Stijn may say that he's only trying to arrange a dialog between proponents and opponents, but Wodak is already somewhat notorious in harm reduction circles for opposing provision of narcan to addict activists for overdose prevention, on the grounds that there's "no evidence of efficacy," even though the stuff is routine medication for EMS techs who show up (usually too late) at the scene of the overdose. Interesting, Wodak is trying to get a clinical trial going for dex-amphetamine maintenance for meth-heads, while Stijn has managed to get himself a prescription for speed of some kind. So I can't help but feel they're still trying to keep ibogaine from being studied as an alternative to heroin and amphetamine maintenance (how about low-dose ibogaine vs. speed?). And, based on the ambivalent reaction I got at the INPUD meeting in New Orleans to my challenge to join with the Worldwide Marijuana March in a united front, that this is a deliberate action to alienate the pot movement by refusing us a seat at the table.
On Feb 5, 2008, at 11:45 PM, Howard Lotsof wrote:
The agenda for the Ibogaine session for International Harm Reduction Conference in Barcelona has just been set.
The session will take place Monday, May 12, 2008, at 6:00 PM (18:00) during one of the special Evening sessions or six o'clock shows.
Host: Alan Clear
"Users Choice: Ibogaine"
Howard Lotsof, 559 Ibogaine Treatment For Substance Dependence: Historical and Future Perspectives.
Wodak Alex, 1192 The lack of evidence for Ibogaine as a treatment for heroin dependence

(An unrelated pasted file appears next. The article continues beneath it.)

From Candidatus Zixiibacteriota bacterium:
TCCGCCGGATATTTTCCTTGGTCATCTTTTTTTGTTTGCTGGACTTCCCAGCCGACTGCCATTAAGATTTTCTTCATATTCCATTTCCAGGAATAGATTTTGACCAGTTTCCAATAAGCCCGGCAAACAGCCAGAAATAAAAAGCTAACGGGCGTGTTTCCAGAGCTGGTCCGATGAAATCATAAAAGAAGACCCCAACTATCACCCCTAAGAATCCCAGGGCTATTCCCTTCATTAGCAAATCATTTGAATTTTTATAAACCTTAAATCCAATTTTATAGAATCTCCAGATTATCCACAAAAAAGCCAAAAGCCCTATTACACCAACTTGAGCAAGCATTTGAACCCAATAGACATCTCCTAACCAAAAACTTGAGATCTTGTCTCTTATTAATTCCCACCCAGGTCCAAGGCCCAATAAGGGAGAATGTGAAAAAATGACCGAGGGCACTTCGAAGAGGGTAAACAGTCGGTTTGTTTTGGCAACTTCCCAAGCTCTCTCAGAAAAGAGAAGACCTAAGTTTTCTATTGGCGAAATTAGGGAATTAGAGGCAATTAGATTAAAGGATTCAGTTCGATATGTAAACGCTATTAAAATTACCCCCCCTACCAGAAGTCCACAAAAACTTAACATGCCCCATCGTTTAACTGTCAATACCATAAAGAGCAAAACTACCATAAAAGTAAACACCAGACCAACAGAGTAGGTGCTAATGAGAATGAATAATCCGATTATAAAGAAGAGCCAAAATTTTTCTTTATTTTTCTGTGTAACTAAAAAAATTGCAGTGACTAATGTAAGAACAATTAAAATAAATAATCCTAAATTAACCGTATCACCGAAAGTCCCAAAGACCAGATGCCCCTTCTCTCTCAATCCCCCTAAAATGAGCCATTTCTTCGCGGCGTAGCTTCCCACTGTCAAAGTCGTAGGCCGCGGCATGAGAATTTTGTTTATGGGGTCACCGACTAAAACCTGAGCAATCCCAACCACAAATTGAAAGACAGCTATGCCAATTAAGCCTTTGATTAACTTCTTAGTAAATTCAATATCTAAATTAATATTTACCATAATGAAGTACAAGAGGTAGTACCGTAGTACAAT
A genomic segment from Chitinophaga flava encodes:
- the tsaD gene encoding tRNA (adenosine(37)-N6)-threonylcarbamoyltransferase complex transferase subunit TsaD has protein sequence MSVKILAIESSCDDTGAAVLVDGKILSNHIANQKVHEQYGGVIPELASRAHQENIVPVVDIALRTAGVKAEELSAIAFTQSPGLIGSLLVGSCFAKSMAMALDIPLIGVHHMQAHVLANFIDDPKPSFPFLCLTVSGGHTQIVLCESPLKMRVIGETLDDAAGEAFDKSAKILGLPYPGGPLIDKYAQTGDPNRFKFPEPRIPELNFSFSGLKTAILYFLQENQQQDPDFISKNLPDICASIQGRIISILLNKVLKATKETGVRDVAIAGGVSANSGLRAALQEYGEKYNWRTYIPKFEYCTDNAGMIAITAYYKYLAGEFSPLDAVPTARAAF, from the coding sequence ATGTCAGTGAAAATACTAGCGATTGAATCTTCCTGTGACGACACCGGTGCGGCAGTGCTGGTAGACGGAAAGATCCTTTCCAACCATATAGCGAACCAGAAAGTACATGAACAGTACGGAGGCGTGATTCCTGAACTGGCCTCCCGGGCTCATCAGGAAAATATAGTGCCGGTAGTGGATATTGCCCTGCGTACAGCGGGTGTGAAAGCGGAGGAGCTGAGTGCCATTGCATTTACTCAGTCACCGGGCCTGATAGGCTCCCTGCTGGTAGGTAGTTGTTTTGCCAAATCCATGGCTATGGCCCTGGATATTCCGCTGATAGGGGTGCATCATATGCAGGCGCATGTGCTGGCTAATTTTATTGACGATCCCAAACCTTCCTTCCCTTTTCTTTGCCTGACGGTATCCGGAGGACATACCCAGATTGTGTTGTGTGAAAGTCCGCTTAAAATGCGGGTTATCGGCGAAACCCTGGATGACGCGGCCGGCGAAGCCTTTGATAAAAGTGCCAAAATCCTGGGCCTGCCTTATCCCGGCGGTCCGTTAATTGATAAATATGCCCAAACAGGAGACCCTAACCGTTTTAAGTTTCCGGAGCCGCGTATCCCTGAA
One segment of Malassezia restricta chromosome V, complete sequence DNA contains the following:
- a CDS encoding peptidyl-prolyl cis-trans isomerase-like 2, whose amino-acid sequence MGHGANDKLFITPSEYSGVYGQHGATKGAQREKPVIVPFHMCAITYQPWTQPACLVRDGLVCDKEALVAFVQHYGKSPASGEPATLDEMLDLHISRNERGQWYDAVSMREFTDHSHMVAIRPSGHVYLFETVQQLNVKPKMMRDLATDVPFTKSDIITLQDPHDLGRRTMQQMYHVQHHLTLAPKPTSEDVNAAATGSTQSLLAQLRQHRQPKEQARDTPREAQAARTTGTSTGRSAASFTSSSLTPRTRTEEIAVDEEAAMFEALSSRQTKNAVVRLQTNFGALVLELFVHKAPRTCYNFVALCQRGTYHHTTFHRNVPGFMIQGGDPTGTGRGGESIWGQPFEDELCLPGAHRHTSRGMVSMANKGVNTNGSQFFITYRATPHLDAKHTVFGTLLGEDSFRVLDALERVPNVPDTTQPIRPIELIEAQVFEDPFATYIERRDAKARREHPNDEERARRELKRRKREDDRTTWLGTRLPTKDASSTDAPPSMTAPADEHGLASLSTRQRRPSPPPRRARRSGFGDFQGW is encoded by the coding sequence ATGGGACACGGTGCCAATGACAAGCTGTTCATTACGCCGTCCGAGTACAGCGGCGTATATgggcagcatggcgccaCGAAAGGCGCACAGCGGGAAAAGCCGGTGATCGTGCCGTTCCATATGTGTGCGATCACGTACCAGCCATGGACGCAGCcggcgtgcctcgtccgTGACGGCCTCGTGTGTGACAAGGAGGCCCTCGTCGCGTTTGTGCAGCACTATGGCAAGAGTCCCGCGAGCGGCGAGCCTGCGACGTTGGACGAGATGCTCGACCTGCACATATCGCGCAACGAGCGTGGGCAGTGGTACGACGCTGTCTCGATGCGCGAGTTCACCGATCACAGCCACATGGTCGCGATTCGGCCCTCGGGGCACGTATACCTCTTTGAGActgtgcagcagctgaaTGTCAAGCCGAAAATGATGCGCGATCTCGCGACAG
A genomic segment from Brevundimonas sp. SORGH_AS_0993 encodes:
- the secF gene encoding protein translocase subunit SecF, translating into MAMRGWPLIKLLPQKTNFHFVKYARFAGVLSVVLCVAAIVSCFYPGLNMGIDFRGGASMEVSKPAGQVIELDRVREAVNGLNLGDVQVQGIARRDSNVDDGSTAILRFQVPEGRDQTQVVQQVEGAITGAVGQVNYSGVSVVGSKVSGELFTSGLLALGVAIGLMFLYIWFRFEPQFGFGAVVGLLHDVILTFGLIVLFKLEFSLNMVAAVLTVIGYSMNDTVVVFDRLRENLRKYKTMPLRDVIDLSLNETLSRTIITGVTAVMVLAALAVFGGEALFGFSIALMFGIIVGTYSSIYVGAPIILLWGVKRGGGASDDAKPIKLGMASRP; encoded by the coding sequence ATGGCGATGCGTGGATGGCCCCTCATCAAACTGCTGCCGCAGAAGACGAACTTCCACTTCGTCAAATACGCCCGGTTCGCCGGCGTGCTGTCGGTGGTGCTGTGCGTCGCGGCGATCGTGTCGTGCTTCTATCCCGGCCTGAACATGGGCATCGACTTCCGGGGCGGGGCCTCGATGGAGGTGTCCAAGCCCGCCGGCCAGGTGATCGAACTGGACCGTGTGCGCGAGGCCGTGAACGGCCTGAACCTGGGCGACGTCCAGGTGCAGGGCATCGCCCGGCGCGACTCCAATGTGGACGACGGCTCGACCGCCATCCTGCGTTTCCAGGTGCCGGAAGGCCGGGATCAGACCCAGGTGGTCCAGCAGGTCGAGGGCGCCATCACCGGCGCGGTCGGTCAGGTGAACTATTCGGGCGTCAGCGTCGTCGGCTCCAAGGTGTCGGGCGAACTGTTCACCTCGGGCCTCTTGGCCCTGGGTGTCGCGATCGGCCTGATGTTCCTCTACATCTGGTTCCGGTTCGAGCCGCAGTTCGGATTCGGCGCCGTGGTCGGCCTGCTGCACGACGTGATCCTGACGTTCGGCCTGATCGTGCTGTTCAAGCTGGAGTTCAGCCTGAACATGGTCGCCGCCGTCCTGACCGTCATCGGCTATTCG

Perez Alonso, 1351 The Safety and Screening of Ibogaine in a Mexico Clinical Setting
Dimitri Mugianis, 397 Underground Ibogaine Treatment and Drug User Activism
6 O'Clock Shows
To end the day on Monday 12th May and Tuesday 13th May, there will also be some early evening sessions called the '6 O'Clock Shows'. These sessions are great opportunities for open debate and discussion on contentious or lively topics. They normally consist of four 15-minute presentations followed by around 30 minutes for discussion and questions, and are available in English only.
Information on the evening session can be found at http://www.ihra.net/Barcelona/ProgrammeAbstracts
The program agenda is attached. Easiest way to find the ibogaine session is to search for the term, "ibogaine."
This session will be an international follow-up for the 5th Annual Ibogaine Forum, Washington DC 2008.
On Feb 5, 2008, at 3:57 PM, Dana Beal (dana at phantom.com) wrote:
This schedule is subject to last-minute changes. Please get all yr
people to come.
5th annual ibogaine Forum, Washington DC 2008
The location: 1020 U St.
Dates: February 16 to 18 (President's Day).
11 am to 6 PM Daily.
dana at phantom.com
This schedule is subject to last-minute changes. There is community housing, but we can also arrange hotel accomodations. But we need to know right away, before everything is booked.
Keynote w. Aton Edwards
Dr. Ken Alper Survey of worldwide use
Dana Beal Mechanisms of Action
Clare Wilkins Ibogaine Asssociation Safety Procedures
Dr. Anwar Jeewa Ibogaine in a Conventional Treatment Setting
Howard Lotsof Ibogaine in treatment of hepatitis C
MIchael Cardin Cornell ibo/hep C study
Ibogaine and Black Community's Quest for Alternative Treatments
Dhoruba bin Wahad Former Black Panther
Rommel Washington Social Worker, Accupuncturist
Alan Frimpong Grass Roots Malcolm X Movement
Traditional Use in Africa
Dr. Anthony Andoh Northscale Institute
Dimitri Mougainis (newly initiated in the Bwiti religion)
Charles Rossouw (on S. African use as traditional medicine)
Comparative Use w. Other Plant Sacraments
Patrick Kroupa Ibogaine Plus Other Sacraments
Makhi Erdely on Peyote and Ayahuasca in treatment of addiction
Philip Fiuty (former head of New Mexico Bureau of Infectious Diseases)
Marc Cocoran on Kratom, burprenorphin and low dose ibogaine
Legislative and Regulatory Considerations
Doug Greene original scheduling of ibogaine
Bill Piper legislative affairs, Drug Policy Alliance
Howard Lotsof History of Ibogaine Development
The scene w. Venezuela and S. America
Dhoruba bin Wahad Former Black Panther
Dra. Zulema Cendon Venezuelan Psychiatrists
Dra. Rosalía Dávalos in the Drug Treament Field